Cessationism, Miracles, and Tongues: Part 2

This is part 2 of the series on cessationism, miracles, and tongues. The focus here is on why miracles were de-emphasized during the Reformation. Secondly, an analysis on the Protestant revision of miracles in the early church.

The Excess of Miracles in the Medieval World

Cessationism and the critical examination of miracles cannot be fully understood without first understanding the medieval environment they were birthed from. The following gives a brief portrait of the mystical medieval world and why there was an urgent need for correcting the abuse of miracles.

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Cessationism, Miracles, and Tongues: Part 1

Introduction to a four-part series on cessationism, the de-emphasis of miracles, and especially how it relates to speaking in tongues.

A sample of cessationism graphic from origins until today.
Click on the image for the full version

Table of Contents

  • Part 1
    • Introduction
    • Reasons for the rise of Cessationism
  • Part 2
    • The Excess of Miracles in the Medieval world and the need for correction
    • The earlier De-Emphatics: John Chrysostom, Augustine Bishop of Hippo, Cyril of Alexandria*, and Thomas Aquinas
  • Part 3
    • The Early Protestant De-Emphatics: Martin Luther and Jean Calvin
    • The Church of England and Miracles.
      • The Puritan Influence: William Whitaker, William Perkins, James Ussher, the Westminster Confession, and later Confessions
    • The Latitudinarians
    • The Rationalists and Deists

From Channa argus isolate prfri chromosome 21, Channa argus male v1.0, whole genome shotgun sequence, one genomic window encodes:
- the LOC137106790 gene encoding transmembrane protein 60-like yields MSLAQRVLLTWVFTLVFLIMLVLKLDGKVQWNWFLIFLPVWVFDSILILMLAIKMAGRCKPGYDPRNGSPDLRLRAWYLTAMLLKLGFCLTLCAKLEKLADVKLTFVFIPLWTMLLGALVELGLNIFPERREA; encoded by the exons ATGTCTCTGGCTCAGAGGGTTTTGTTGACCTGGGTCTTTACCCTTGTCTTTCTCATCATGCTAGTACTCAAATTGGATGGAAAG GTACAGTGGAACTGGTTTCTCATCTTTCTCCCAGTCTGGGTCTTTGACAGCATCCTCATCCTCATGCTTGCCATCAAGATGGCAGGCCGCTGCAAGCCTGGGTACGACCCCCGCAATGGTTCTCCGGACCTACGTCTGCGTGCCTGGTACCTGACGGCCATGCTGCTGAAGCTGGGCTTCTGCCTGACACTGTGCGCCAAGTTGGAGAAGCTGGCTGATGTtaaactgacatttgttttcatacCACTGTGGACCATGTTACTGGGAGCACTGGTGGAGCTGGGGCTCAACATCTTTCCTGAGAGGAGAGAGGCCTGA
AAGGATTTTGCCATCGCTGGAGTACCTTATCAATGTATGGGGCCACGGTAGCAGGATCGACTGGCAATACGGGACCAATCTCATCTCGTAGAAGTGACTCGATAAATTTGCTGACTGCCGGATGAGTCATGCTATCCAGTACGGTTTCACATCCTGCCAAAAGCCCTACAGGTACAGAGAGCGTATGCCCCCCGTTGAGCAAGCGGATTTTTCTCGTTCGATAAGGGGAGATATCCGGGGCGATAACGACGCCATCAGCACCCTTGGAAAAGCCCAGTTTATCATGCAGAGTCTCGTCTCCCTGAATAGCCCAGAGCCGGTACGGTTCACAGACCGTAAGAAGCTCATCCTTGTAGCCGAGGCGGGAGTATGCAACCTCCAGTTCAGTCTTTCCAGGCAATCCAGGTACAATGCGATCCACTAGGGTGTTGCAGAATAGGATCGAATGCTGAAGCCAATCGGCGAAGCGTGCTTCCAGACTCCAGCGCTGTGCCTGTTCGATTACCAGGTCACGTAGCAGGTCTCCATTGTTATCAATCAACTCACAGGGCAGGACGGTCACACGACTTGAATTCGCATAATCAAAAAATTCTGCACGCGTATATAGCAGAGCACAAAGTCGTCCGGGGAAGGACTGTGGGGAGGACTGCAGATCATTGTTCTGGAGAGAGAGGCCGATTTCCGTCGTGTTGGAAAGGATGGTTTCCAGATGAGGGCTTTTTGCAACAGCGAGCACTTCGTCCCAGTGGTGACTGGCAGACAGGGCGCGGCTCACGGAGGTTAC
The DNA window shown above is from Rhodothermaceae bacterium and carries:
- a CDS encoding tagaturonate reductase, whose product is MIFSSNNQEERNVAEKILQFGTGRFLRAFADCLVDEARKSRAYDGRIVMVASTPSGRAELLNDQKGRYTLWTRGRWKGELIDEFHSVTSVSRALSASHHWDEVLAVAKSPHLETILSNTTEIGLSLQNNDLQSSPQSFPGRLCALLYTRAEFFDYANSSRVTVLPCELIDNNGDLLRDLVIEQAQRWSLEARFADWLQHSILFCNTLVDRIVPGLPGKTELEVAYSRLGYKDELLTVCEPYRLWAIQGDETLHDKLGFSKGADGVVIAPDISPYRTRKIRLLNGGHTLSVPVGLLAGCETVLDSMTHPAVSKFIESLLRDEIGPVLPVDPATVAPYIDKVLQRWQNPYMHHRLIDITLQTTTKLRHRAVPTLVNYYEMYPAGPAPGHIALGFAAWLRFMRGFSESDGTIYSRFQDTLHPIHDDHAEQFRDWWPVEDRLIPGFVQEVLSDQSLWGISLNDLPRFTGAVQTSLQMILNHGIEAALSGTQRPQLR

• Part 4
    Cessationism from the 1800s and onwards: the Baptists, Presbyterians, B. B. Warfield, Christian higher education, John MacArthur, and more.

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Cyril of Alexandria on Tongues: the Original Texts

The writings related to the tongues of Pentecost and Corinth attributed to Cyril of Alexandria. This is a digitized copy of the Greek text and the parallel Latin translation, when available. The text is mostly derived from Migne Patrologia Graeca and a portion from Cyrilli: Archiepiscopi Alexandrini In D. Joannis Evangelium, edited by Philippus Edvardius Pusey (London: Oxford. 1872).

The following commentaries attributed to Cyril of Alexandria are found to have references to either the tongues of Acts or Corinth: Zephaniah (Sophonias in Latin), Acts and I Corinthians.

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A Sample Process of Translating Alexandrian Greek

A sample of the trials, struggles, and success with translating Alexandrian Greek into English.

Third to fifth century Alexandrian Greek is often difficult to translate. It is a melting pot of many different Greek dialects, plus their own oddities. This distinct nuance of the Alexandrian writers during the early centuries has not been clearly documented. Therefore when one approaches these writers, it is a big challenge. And if one likes challenges, this can be fun, but frustrating as well.

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